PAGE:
This collection is inspired by the early seminal works of Cyril Houle who advocated that educational researchers and providers of CPE should listen to the experience of professionals as a basis for supporting their professional learning.
This is the 151st volume of the Jossey Bass series
New Directions for Adult and Continuing Education. Noted for its depth of coverage, it explores issues of common interest to instructors, administrators, counselors, and policymakers in a broad range of education settings, such as colleges and universities, extension programs, businesses, libraries, and museums.
1. Continuing Professional Education: A Contested Space 9
Ronald M. Cervero, Barbara J. Daley
An historical overview of developments and changes within continuing professional education (CPE) is offered in this chapter. The authors identify four contested spaces in this field of adult education practice and suggest a way forward in arriving at a more unified picture or system of effective CPE across professions.
2. Learning as the Basis for Continuing Professional Education 19
Barbara J. Daley, Ronald M. Cervero
Research on how professionals learn and construct new knowledge in practice is the focus of this chapter. The authors expand on earlier work, advocating a constructivist view of learning that links professional practice, context, and knowledge in an integrated system to promote individual and social transformation.
3. Mentoring and Informal Learning as Continuing Professional Education 31
Catherine A. Hansman
Informal and formal mentoring, which encourages critical reflection, learning, and coconstruction of knowledge, is explored and recommended as a system of learning that can complement formal CPE to foster learning and improvement in professional practice.
4. Continuing Professional Education for Teachers and University and College Faculty 43
CPE for teachers and university and college faculty members is the focus of this chapter. The author examines power and knowledge forms, encouraging CPE that extends beyond technical and instrumental knowledge. The author explores online learning as CPE and strategies that foster emancipatory and communicative learning in professional practice.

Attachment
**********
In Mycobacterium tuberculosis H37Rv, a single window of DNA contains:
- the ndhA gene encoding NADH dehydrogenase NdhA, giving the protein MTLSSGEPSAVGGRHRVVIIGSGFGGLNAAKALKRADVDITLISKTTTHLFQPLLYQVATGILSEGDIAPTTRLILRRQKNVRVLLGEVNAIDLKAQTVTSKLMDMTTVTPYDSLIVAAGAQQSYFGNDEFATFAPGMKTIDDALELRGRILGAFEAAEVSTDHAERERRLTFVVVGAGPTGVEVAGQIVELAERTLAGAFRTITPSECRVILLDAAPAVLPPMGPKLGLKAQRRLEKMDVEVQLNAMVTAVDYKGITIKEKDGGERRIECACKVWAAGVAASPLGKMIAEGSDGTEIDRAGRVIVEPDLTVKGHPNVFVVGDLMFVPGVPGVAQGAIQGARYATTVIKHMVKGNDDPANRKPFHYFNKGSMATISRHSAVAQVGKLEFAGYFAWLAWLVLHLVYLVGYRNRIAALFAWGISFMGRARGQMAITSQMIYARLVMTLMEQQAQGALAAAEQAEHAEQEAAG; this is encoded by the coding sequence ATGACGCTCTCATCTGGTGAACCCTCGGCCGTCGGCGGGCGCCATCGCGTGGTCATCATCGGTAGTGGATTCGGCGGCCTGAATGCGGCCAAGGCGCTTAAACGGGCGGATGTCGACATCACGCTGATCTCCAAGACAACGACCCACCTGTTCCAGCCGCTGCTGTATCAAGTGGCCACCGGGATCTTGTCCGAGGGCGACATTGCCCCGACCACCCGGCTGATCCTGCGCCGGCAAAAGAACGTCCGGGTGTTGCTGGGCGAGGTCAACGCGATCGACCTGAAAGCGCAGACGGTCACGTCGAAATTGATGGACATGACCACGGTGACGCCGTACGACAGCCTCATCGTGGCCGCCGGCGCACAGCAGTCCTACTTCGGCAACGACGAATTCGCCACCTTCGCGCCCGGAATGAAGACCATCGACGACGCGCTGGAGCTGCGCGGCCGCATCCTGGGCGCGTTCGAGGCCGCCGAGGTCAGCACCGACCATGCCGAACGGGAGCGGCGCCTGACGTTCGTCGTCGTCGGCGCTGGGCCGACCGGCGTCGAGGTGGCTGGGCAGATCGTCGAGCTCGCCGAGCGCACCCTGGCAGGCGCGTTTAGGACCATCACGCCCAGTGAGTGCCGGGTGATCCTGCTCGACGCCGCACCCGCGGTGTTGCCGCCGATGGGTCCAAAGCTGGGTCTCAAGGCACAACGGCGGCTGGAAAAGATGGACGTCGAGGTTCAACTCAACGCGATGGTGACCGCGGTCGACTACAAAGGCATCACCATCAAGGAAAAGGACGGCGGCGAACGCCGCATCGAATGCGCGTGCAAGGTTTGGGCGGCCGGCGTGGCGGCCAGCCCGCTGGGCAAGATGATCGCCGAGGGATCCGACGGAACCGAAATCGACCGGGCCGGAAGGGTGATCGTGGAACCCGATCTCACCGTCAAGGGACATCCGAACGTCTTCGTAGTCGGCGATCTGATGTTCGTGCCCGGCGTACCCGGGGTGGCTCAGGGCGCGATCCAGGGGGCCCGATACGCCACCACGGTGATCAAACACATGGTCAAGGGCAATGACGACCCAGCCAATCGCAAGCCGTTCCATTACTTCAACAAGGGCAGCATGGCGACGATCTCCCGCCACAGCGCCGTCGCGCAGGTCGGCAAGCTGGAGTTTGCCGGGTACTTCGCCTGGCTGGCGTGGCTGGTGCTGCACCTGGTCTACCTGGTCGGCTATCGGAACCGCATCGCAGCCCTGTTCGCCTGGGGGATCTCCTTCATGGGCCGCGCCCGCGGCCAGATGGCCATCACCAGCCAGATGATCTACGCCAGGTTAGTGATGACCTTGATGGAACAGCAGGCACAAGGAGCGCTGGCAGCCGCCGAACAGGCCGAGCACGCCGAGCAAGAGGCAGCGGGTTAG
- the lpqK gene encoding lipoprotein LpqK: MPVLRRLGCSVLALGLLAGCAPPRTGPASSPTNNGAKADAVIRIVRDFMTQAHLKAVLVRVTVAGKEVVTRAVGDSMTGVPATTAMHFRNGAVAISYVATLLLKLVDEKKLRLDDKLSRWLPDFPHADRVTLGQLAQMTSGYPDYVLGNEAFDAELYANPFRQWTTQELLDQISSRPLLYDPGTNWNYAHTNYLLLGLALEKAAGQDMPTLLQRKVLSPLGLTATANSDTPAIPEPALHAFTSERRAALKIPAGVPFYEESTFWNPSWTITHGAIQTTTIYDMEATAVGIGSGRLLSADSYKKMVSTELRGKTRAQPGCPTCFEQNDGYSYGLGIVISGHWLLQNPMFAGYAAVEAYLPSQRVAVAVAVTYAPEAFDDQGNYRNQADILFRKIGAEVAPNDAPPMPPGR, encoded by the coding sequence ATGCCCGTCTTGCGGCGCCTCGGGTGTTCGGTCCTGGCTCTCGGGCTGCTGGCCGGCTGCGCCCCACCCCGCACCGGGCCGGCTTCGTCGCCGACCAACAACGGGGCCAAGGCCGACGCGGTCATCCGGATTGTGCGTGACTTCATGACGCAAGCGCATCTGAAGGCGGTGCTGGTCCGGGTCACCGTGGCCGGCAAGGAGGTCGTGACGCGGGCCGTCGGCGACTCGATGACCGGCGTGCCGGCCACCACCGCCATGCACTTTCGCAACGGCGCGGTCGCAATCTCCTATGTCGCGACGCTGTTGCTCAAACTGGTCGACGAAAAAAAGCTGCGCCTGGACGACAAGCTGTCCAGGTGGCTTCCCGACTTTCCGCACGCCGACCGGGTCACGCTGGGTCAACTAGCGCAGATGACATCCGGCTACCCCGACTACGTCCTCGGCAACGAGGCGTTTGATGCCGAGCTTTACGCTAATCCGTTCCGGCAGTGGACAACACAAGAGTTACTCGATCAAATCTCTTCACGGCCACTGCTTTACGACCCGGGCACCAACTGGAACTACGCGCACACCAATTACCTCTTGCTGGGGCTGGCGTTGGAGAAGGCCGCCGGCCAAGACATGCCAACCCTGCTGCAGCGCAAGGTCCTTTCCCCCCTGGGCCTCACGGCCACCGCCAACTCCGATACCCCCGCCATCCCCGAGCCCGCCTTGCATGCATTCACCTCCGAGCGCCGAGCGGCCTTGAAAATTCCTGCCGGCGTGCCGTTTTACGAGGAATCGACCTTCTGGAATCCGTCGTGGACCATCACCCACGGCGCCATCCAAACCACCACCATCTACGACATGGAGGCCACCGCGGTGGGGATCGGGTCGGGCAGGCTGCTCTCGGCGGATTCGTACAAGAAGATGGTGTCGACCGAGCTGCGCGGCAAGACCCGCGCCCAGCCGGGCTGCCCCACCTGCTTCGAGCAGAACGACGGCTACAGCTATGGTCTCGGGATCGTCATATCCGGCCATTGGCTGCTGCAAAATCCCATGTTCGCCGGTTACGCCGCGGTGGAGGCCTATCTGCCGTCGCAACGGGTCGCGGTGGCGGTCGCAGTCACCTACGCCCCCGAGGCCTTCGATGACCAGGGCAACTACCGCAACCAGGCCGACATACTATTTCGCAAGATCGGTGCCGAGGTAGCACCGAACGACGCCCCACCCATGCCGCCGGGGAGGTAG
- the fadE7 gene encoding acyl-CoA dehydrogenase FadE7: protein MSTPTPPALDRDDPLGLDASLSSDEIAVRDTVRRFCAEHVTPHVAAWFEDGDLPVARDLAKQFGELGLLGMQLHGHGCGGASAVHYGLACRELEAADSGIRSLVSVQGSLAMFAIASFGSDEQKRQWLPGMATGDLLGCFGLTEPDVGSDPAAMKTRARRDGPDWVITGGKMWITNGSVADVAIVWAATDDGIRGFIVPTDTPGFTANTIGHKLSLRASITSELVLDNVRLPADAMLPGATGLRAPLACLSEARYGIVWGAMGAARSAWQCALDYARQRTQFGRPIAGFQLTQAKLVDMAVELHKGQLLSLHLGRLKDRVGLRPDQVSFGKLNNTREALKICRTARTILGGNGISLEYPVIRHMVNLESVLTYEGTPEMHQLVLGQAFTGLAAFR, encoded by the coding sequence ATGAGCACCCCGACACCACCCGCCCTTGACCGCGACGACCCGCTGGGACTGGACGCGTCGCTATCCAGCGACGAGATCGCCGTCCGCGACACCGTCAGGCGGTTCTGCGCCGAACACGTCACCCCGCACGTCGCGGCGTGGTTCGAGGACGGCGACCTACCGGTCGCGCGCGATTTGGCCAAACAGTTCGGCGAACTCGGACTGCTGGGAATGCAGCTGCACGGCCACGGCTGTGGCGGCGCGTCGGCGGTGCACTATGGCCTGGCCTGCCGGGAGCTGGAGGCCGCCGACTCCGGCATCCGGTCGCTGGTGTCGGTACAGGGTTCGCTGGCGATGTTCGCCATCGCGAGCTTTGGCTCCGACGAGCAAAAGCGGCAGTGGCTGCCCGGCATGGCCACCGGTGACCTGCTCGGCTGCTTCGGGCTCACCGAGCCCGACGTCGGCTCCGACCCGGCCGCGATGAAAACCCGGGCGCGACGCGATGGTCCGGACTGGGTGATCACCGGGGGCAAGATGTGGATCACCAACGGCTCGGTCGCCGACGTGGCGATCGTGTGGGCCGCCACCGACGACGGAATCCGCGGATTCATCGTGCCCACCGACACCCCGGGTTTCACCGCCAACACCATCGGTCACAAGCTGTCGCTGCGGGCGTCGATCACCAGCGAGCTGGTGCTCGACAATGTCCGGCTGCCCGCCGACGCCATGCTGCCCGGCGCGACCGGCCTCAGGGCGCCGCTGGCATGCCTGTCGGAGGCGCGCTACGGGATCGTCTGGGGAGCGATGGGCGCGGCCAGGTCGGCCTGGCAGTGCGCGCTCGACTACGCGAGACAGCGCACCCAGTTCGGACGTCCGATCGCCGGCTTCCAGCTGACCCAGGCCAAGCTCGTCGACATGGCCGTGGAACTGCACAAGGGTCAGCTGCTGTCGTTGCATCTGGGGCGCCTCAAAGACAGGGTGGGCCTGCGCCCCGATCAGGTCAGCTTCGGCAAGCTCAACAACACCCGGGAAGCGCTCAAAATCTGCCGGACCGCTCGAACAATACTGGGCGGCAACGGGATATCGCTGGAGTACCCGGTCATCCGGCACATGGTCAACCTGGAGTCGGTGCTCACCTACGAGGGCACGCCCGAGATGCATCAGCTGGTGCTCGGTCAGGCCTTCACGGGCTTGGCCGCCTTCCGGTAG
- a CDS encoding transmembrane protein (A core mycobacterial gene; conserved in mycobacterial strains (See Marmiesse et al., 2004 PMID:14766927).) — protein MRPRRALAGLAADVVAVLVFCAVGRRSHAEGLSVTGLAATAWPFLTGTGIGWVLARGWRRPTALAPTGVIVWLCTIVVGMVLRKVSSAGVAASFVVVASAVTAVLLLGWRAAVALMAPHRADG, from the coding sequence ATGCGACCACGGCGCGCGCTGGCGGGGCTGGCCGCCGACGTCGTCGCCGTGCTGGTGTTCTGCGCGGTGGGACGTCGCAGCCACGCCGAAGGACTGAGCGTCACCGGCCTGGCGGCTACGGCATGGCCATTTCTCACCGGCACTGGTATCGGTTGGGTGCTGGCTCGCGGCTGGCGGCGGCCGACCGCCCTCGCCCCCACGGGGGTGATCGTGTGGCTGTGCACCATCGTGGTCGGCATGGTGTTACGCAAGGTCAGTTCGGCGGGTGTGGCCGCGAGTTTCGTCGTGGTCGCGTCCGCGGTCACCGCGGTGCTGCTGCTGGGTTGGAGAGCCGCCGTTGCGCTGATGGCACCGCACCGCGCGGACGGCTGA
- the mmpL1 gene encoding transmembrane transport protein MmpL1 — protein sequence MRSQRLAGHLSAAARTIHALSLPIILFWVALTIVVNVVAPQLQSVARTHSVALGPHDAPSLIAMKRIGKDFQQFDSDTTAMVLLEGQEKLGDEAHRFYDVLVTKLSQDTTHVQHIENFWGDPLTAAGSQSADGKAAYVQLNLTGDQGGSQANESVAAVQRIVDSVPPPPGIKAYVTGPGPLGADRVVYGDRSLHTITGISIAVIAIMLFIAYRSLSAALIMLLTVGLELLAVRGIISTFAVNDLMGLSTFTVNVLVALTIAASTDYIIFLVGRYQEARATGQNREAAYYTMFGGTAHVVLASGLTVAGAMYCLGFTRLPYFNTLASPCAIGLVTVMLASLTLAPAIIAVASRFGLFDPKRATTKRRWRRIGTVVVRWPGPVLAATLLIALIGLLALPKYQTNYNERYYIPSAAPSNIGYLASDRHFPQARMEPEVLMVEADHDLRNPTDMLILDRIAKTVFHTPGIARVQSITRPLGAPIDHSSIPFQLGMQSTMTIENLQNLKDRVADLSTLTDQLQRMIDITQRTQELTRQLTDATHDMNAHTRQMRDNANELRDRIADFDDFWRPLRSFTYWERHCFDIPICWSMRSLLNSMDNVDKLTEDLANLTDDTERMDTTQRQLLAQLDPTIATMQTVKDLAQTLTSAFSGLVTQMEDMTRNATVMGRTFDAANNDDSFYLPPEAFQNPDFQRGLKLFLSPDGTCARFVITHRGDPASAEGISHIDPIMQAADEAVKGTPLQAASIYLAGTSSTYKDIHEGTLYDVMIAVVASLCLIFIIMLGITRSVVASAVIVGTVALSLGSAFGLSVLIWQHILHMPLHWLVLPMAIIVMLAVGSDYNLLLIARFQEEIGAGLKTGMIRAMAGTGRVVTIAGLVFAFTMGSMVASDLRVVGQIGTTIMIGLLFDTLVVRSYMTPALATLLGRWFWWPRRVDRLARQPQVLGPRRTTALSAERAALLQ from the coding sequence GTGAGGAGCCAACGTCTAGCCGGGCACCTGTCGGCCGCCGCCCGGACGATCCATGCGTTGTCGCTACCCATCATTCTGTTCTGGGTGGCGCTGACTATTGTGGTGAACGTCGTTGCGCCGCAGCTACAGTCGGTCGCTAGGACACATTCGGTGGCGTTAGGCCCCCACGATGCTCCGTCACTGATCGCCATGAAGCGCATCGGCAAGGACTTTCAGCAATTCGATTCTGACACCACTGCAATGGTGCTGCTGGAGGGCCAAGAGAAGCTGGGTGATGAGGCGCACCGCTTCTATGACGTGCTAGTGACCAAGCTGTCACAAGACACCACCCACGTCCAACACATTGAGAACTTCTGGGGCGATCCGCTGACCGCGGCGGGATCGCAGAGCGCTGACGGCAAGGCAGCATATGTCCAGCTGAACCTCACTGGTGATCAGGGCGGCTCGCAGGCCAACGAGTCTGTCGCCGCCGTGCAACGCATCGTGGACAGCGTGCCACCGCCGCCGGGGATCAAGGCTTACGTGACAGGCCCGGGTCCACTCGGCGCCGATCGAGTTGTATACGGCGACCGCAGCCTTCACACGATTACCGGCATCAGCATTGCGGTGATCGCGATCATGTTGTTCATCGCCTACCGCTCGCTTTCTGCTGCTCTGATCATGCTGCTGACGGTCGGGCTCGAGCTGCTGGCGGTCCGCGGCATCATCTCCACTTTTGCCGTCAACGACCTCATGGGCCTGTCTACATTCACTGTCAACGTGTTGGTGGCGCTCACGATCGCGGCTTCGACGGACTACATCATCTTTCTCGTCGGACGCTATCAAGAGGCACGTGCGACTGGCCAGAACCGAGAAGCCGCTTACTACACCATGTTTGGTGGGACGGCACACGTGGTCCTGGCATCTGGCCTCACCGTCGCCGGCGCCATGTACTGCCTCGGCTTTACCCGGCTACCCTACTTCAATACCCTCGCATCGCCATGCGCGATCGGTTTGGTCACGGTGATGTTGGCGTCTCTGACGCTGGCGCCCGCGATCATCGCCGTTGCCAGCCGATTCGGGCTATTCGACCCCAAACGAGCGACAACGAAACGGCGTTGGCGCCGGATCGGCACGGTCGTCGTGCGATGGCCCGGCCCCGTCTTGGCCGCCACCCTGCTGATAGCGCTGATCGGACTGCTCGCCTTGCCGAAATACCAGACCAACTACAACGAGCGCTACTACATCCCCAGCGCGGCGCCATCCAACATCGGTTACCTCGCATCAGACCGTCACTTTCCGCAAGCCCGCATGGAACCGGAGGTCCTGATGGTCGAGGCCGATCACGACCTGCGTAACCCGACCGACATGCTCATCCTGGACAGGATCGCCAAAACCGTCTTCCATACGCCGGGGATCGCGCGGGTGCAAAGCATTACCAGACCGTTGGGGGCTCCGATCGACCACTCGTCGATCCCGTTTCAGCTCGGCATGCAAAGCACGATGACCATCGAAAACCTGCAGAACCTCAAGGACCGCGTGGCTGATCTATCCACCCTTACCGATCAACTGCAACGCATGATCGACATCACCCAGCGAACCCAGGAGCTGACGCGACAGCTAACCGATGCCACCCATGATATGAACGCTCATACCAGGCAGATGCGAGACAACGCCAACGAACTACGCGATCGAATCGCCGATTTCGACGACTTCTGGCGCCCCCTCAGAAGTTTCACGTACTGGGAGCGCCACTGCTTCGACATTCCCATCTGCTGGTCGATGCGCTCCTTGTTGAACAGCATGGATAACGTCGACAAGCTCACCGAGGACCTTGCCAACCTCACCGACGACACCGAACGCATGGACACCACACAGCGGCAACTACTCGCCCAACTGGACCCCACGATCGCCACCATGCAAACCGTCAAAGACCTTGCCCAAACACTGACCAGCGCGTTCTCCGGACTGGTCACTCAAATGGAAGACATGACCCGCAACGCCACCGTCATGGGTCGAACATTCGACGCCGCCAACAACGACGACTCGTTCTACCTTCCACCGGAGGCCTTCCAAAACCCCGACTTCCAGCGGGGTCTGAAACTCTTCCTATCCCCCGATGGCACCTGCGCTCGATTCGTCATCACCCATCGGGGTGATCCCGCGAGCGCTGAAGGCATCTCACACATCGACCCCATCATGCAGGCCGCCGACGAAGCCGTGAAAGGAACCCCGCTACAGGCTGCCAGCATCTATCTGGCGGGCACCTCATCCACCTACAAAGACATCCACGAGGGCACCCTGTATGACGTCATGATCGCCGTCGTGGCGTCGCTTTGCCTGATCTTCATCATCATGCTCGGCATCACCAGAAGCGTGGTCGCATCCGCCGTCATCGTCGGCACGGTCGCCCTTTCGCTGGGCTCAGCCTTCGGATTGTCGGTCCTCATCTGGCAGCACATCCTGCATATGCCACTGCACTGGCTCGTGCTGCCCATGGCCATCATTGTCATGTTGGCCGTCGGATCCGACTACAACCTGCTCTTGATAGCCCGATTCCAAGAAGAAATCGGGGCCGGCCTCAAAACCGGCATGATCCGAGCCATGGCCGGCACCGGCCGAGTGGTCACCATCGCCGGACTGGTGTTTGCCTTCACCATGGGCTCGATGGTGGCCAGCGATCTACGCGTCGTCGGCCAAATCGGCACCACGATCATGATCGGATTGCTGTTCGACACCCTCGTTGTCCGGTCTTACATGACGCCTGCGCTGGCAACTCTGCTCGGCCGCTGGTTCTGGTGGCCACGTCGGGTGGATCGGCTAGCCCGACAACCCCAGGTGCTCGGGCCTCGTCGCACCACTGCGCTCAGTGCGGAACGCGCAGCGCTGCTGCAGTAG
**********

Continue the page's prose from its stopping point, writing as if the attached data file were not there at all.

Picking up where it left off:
5. Navigating Professional White Water: Rethinking Continuing Professional Education at Work 53
Laura L. Bierema
The author highlights global cynicism about CPE in the workplace, where professionals struggle to keep pace with relentless change. A T model is introduced as an alternative conceptualization and basis for creating CPE that is responsible, relevant, and sustainable and that helps professionals to navigate the professional white water they encounter on a daily basis.
6. Developing Continuing Professional Education in the Health and Medical Professions Through Collaboration 69
Elizabeth J. Tisdell, Margaret Wojnar, Elizabeth Sinz
A model for negotiating power and interest among multiple stakeholders in CPE program development is proposed. The authors describe the development of a graduate certificate in adult education for health and medical professionals, which emerged through ongoing collaborative dialogue and consideration of contexts and needs of the health professionals and the CPE providers involved.
7. Continuing Professional Education in the Military 81
Ashley Gleiman, Jeff Zacharakis
CPE as a key component to the success in the military is the focus of this chapter. With decreasing budgets and increasing importance for a force that operates efficiently and thinks critically, the cognitive tension among training, education, and learning comes to center stage, challenging the sustainability of CPE in the military.
8. Continuing Professional Education: Enduring Challenges, New Developments, and Future Vistas 91
Maureen J. Coady
The preceding chapters are synthesized in this final chapter, revealing a state–of–the–field view of CPE and future research vistas.